The Double Life of Miranda Turner 4

Written by Jamie S. Rich
Illustrated by George Kambadais
Published by Monkeybrain

While Miranda tries to live life as a masked adventurer, there's the small matter of her sister Lindy's murder. When the pair look into the facts of the case, complications ensue as this great series returns after a long absence.

It's always a good week when I find a Monkeybrain book that hasn't published in awhile that's back in action, and this was one that I really hoped wasn't gone for good. I'd really enjoyed the first two issues of this series, and there was plenty of potential for more.

This issue begins to deliver on three items that have been hanging in the wind from the opening of the story. The first takes up the majority of the pages here, exploring just who killed Lindy. We're taken back to the scene of the crime, where Lindy walks Miranda through the night of her death. The clues are sparse, but a few suspects are created and the larger works of the Turners is created in a very organic way.

That kills two birds with one stone, and blends into the second main issue yet to be answered: Why is Lindy a ghost? A need for closure? Her artifact of power? (That's another world-building item slipped in deftly by Jamie, who is really showing off his plotting chops here.) Something else? Before we can get too far into that idea, an inevitable complication enters the mix, setting up potential story point number three: What's going on with Lindy/The Cat's teammates, anyway?

Almost as if they're making up for lost time, Rich and Kambadais pack so much into 14 pages. After growing tired with reading so many drawn-out narratives, this recent trend among some of my favorite writers and artists to actually try to give me (and other readers) their money's worth is really refreshing. Every page of this one wastes no opportunity to move the story forward. There's plot and character development at every stage, and the timing of the lines, combined with the visuals provided for them, work extremely well.

Look at the panel construction by Kambadais here!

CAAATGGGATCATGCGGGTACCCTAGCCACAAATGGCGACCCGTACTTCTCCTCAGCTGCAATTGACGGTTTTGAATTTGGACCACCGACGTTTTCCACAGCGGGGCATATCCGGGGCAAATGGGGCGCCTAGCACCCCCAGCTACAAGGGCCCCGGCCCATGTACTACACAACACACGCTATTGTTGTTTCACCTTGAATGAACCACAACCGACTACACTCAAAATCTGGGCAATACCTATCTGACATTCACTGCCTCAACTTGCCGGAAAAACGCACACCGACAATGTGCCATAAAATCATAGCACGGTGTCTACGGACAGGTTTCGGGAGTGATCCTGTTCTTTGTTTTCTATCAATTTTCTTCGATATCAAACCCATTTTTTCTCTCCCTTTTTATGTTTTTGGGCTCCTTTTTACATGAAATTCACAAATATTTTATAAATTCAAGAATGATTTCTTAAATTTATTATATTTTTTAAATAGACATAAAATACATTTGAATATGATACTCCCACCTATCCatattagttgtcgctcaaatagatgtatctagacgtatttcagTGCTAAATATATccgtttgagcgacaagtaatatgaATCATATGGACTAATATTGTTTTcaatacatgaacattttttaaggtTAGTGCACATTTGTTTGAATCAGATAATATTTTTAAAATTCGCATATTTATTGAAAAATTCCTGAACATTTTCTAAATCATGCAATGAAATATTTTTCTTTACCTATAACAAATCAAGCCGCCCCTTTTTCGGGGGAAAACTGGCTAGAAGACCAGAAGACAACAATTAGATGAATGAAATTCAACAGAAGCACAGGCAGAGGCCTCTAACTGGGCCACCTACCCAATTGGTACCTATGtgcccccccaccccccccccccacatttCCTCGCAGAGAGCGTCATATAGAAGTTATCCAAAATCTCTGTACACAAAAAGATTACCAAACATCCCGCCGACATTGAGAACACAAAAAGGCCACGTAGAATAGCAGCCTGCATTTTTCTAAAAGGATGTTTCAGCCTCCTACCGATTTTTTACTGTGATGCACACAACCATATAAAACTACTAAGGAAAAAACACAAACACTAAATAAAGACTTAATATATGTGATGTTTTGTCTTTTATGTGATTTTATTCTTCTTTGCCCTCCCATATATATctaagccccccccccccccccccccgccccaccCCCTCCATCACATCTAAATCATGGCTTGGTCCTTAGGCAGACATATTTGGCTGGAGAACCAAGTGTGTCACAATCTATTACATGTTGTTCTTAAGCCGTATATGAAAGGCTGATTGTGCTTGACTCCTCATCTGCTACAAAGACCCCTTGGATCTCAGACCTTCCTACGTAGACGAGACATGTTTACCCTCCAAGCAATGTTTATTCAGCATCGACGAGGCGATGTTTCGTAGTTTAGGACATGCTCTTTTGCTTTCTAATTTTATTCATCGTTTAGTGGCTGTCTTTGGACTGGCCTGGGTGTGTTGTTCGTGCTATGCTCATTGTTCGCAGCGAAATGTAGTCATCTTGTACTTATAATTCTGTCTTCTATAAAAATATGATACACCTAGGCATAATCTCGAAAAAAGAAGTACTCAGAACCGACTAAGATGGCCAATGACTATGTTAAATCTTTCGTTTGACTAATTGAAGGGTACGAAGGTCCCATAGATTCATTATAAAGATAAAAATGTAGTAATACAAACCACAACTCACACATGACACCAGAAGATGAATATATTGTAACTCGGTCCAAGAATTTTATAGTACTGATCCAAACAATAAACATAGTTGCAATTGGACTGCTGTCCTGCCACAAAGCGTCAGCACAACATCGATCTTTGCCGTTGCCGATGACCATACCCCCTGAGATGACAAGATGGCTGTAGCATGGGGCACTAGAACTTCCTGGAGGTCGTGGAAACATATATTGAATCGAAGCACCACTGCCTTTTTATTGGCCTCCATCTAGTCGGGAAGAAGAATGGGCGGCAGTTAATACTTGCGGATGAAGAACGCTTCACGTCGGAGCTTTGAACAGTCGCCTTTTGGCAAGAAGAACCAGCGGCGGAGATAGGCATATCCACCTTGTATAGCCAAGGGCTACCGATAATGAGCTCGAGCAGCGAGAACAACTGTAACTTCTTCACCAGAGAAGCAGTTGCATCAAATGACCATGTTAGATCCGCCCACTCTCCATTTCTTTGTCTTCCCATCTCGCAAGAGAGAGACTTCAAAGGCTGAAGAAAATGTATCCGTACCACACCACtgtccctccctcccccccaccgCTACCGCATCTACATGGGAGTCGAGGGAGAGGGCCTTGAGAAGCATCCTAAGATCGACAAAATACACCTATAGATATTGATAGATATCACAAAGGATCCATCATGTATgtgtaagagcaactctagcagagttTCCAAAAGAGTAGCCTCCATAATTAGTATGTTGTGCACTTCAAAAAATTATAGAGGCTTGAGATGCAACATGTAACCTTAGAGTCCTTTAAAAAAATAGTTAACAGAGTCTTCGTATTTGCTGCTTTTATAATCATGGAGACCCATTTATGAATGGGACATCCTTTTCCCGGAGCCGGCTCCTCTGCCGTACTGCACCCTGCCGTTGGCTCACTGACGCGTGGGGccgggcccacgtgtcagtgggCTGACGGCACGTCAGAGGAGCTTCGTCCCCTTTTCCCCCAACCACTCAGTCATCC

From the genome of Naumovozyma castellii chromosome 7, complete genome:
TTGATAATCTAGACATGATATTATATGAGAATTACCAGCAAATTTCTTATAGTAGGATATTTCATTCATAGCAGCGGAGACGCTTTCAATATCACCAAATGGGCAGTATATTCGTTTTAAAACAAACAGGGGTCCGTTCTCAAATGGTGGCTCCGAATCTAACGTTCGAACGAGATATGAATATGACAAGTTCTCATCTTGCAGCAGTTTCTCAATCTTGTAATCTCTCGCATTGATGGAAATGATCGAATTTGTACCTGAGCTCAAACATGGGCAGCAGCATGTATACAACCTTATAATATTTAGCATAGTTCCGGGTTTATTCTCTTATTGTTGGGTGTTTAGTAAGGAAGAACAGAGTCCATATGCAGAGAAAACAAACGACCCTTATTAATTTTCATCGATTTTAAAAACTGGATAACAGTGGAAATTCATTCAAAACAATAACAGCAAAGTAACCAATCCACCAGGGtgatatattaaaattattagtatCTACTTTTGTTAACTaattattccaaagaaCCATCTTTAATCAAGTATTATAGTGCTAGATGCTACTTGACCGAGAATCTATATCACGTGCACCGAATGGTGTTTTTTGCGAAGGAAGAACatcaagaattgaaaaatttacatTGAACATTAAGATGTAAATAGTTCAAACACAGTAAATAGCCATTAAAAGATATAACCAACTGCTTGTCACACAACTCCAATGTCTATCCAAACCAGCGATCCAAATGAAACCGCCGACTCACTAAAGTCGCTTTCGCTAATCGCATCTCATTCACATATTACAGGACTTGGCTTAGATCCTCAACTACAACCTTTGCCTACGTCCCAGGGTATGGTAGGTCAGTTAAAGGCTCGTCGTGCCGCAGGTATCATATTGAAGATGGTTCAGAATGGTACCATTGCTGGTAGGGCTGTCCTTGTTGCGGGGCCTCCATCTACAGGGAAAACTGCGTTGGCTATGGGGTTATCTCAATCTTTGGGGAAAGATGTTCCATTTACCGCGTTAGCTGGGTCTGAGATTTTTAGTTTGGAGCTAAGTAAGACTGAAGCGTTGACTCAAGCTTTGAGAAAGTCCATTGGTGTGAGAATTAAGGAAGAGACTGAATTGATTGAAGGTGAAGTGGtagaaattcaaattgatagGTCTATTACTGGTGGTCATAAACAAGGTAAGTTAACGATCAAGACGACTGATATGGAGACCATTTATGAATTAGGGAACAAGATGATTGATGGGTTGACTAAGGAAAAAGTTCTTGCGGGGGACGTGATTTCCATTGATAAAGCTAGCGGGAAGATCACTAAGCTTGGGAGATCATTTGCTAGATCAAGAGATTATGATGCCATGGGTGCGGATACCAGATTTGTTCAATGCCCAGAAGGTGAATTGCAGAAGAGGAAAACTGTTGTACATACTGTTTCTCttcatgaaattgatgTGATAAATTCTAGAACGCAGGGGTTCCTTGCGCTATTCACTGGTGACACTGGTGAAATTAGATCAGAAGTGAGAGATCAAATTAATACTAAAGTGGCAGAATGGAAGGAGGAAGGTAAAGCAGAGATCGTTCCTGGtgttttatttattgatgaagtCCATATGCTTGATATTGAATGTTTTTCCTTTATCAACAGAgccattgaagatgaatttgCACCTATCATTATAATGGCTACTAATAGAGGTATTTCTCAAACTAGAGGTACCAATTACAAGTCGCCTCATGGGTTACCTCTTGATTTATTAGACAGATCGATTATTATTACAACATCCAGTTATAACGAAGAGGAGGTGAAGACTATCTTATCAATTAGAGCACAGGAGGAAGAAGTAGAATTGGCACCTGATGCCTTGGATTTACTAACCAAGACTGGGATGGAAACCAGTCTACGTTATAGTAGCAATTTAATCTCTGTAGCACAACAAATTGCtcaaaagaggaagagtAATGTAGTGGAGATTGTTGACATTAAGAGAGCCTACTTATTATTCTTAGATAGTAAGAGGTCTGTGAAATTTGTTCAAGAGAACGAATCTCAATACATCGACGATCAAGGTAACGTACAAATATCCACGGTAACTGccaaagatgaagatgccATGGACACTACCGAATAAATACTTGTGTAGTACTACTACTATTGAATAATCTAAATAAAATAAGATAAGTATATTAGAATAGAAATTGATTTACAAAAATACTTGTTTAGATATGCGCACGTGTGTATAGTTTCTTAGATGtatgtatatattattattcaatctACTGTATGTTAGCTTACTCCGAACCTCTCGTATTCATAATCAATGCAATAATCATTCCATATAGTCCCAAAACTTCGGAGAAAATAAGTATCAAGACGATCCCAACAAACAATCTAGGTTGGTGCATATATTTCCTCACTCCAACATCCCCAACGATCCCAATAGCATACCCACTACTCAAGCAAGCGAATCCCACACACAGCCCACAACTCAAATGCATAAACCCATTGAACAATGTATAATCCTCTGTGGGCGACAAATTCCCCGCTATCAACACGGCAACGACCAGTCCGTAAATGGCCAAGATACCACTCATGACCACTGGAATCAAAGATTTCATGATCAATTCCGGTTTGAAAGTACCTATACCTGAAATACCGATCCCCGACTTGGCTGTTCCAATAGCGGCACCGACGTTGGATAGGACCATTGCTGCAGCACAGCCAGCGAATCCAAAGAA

I was a bit disappointed by issue three's lack of innovation--especially after issue one's Lego-block villains--but here we're back to more original layouts and use of odd angles. The opening page is a 2/3 splash page looking down on The Cat's lair, with the top left of the room shifted slightly to be just askew enough to throw the perspective off slightly, taking an ordinary set-up and giving it life. Kambadais does this again, with an extreme worm's eye view of Lindy, allowing the stripes on her outfit to further distort the visual. He returns to the odd-angle room trick one more time, when Lindy-as-ghost talks to Miranda across the various parts of her house. Instead of a series of short panels, the standard way of handling conversation, we see it play out across time and space without a panel marking barrier.

Even the standard panel work looks sharper here. Kambadais easily captures the difference in personality between Lindy and Miranda by the looks on their face and body language. Miranda's enthusiasm springs off the screen, while Lindy's more serious take on everything--even before she's killed--is evident in her stature and expressions. It's little stuff like that which moves a comic from "something I've read" to "something I want to tell you about."

I don't know how quickly we'll get issue five of The Double Life of Miranda Turner, but if this issue is any indication, it's going to be well worth it. [EDITED TO ADD: Jamie notes in the comments below that Issue #5 is scheduled for January 7th, and Issue #6 is in-progress! Excellent!] Make sure you check this one out, when you're browsing for comics on your Comixology account. It's a lot of fun, plays to Jamie's strengths as a writer, and has some really nifty art.